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Man is convicted in 2010 Dibble triple slaying

A jury in McClain County took less than four hours to convict Shaun Michael Bosse in the July 2010 triple slaying of a woman and her two children in Dibble, a small Oklahoma town.
by Andrew Knittle Published: October 29, 2012

A jury in McClain County took less than four hours to convict Shaun Michael Bosse in the July 2010 slayings of a woman and her two children in the small town of Dibble.

The bodies of Katrina Griffin, 25, Christian Griffin, 8, and Chasity Hammer, 6, were found July 23, 2010, in their badly burned mobile home after a neighbor noticed smoke billowing out of it that morning.

The jury — made up of nine women and three men — will recommend a sentence on the three murder counts Tuesday morning in McClain County District Court. Prosecutors are seeking the death penalty in the case.

Bosse, 30, also was convicted Monday of first-degree arson, with a recommendation of 35 years on the lesser charge.

McClain County District Attorney Greg Mashburn said he felt a combination of physical evidence and a strong circumstantial case led the jury to a guilty verdict for Bosse.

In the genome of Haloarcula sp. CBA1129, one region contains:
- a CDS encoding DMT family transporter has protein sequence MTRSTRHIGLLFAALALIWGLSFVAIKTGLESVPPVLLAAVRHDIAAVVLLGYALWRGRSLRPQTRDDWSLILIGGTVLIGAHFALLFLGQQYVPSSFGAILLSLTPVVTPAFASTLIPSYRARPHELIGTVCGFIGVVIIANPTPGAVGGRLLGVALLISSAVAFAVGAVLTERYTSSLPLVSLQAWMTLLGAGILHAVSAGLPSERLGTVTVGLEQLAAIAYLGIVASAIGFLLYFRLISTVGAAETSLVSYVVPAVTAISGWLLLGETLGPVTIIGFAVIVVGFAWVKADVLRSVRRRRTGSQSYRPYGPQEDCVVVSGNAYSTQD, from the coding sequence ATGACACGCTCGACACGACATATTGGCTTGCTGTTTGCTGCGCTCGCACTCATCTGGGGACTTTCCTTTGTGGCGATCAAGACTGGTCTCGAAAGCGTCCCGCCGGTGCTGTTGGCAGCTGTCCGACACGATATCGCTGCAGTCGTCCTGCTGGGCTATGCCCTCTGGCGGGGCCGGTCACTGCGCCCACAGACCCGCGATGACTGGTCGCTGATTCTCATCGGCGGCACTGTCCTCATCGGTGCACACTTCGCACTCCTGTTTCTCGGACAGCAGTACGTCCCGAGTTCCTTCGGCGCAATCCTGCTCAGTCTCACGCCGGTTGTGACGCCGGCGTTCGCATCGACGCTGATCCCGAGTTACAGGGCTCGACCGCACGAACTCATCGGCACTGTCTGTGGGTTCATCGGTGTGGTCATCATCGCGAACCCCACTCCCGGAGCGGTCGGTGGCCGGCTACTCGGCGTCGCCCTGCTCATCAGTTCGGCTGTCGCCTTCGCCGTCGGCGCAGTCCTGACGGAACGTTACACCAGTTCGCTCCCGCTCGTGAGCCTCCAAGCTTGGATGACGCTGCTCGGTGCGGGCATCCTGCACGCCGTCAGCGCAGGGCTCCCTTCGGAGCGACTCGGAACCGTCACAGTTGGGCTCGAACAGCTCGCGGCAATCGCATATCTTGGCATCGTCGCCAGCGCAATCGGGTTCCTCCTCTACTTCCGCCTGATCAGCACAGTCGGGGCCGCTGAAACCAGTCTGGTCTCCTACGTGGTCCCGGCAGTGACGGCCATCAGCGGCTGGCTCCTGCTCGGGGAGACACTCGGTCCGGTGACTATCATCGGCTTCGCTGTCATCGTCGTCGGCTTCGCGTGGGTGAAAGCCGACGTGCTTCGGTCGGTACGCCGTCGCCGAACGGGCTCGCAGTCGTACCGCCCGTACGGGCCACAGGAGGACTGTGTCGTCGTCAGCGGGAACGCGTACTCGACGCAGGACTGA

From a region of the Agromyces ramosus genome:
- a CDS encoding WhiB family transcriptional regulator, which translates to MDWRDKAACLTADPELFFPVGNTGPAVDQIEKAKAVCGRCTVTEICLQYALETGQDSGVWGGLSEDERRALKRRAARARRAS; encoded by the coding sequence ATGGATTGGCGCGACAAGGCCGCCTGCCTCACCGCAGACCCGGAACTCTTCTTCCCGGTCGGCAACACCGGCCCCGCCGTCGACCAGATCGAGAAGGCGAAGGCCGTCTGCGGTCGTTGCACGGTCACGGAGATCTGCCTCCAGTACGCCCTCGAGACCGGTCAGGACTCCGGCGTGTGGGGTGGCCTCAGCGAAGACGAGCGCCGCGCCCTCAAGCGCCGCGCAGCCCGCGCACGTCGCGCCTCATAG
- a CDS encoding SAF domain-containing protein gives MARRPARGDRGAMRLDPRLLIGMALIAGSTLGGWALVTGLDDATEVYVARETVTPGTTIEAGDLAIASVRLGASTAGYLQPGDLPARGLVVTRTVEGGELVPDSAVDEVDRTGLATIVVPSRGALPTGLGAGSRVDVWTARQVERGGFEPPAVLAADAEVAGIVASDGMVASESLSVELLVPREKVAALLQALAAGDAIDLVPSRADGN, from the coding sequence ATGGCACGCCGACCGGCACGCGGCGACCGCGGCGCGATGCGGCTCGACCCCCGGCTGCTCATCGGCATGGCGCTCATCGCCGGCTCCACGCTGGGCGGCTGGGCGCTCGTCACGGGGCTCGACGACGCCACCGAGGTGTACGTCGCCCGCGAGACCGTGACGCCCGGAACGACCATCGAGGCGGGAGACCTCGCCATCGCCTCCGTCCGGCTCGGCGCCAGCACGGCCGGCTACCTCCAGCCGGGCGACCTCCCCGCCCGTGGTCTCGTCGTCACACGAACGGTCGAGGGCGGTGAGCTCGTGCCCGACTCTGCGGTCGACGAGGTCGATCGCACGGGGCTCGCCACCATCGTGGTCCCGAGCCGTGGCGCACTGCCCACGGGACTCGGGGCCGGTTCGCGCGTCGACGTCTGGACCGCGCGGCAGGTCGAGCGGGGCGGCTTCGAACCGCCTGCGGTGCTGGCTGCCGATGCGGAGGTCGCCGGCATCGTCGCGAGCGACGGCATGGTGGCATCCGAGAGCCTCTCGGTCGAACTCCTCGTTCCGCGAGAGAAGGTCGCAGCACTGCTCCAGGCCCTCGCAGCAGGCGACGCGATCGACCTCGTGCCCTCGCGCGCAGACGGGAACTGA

Mashburn also gave credit to the Bureau of Alcohol, Tobacco, Firearms and Explosives for conducting extensive recreations of the fire he claims Bosse set to cover up his crimes.

“There were a lot of pieces to this puzzle, and the physical evidence played into that and were major pieces to the puzzle,” Mashburn said.

The crime

Prosecutors theorized that Bosse killed the family after Katrina Griffin discovered that he was stealing their personal property.

Katrina Griffin died of stab wounds, according to testimony from the state medical examiner. Christian Griffin died the same way, in the same room as his mother.

Chasity Hammer died after being locked in a closet, shortly before Bosse set the mobile home on fire, prosecutors said. When her body was recovered, her lungs were full of soot and other toxic substances, the medical examiner testified earlier in the trial.

Katrina Griffin and her son died in another bedroom, where Mashburn said they were most likely chased by Bosse during the attack.

Prosecutors said that a broken knife found at the scene belonged to Christian Griffin and that they believe he was trying to protect his mother when Bosse stabbed him to death.

Once Katrina and Christian Griffin were dead or dying, prosecutors say Bosse turned his attention on Hammer, the youngest and most vulnerable victim.

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by Andrew Knittle
Investigative Reporter
Andrew Knittle has covered state water issues, tribal concerns and major criminal proceedings during his career as an Oklahoma journalist. He has won reporting awards from the state's Associated Press bureau and prides himself on finding a real...
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